The service we offer is very reliable, James. Our whole GPON is a mesh work with redundant feeds, so even if we lose a fiber hut, it automatically re-routes itself, which generally allows us enough time to make repairs to whatever is wrong and re-establish redundancy. Also, unlike cable, we have fiber run all the way up to the residence and its independent of what anyone else is doing, so I get 50+Mbps no matter when I get on. I can stream HDTV to my television while each of my 3 kids streams Netflix or Hulu to their tablets and my wife listens to Pandora without a drop in speed. It is extremely reliable and heads above anything I’ve used before.

  • bigpinch

    Good and welcomed article. I’ve been trying to figure out my situation. I live out in the country with no cable options for TV or Internet. I finally bought a small digital antenna to use with my converted analog TV set and was startled with the clarity of the picture on my 28″ Sony Trinitron as well as all of the channels I’d never seen before.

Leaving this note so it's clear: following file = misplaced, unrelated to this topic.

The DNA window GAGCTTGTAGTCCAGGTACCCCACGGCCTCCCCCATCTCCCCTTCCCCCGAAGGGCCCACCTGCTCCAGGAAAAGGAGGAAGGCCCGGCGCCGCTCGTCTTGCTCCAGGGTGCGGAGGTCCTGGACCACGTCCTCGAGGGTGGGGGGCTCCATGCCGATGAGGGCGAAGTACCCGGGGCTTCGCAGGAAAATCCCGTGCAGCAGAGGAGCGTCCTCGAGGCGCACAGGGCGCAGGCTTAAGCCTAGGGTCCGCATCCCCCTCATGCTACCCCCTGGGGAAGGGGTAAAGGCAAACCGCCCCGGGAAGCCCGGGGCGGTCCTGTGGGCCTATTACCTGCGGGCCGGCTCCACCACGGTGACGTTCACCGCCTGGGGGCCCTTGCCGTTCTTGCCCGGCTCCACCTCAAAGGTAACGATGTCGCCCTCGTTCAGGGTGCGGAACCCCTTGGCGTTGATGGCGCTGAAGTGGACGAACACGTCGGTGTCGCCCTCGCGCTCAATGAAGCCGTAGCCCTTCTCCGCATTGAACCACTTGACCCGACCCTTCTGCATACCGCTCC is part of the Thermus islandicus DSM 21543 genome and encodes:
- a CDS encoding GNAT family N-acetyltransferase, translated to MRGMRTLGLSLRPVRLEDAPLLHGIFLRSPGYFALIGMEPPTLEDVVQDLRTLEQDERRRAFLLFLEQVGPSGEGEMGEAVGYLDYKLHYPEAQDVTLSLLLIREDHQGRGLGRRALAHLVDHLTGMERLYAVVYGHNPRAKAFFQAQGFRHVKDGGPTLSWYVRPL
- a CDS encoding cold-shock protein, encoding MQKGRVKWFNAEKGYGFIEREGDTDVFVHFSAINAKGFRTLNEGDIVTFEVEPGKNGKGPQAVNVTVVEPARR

I have been a Netflix customer for a long time and when I had to buy an RF converter box for the TV set up, I found that I could use the S-video input on my old Compaq lap top connected to my home network to stream video to the TV and stereo audio to my 1960’s Zenith amplifier that outputs 600 watts per channel. Movies are fun in my small house.
    The only fly in this ointment is my ISP provider. It is a broadband server, fifteen miles away, that sends a signal to a radio on a pole some thirty feet above my house. Speeds are puny but adequate. Service, however, is unreliable. So, in addition to the fifty-five dollars a month they charge, I also pay for a People PC dial-up at ten dollars a month so I can read my email when the broadband connection is out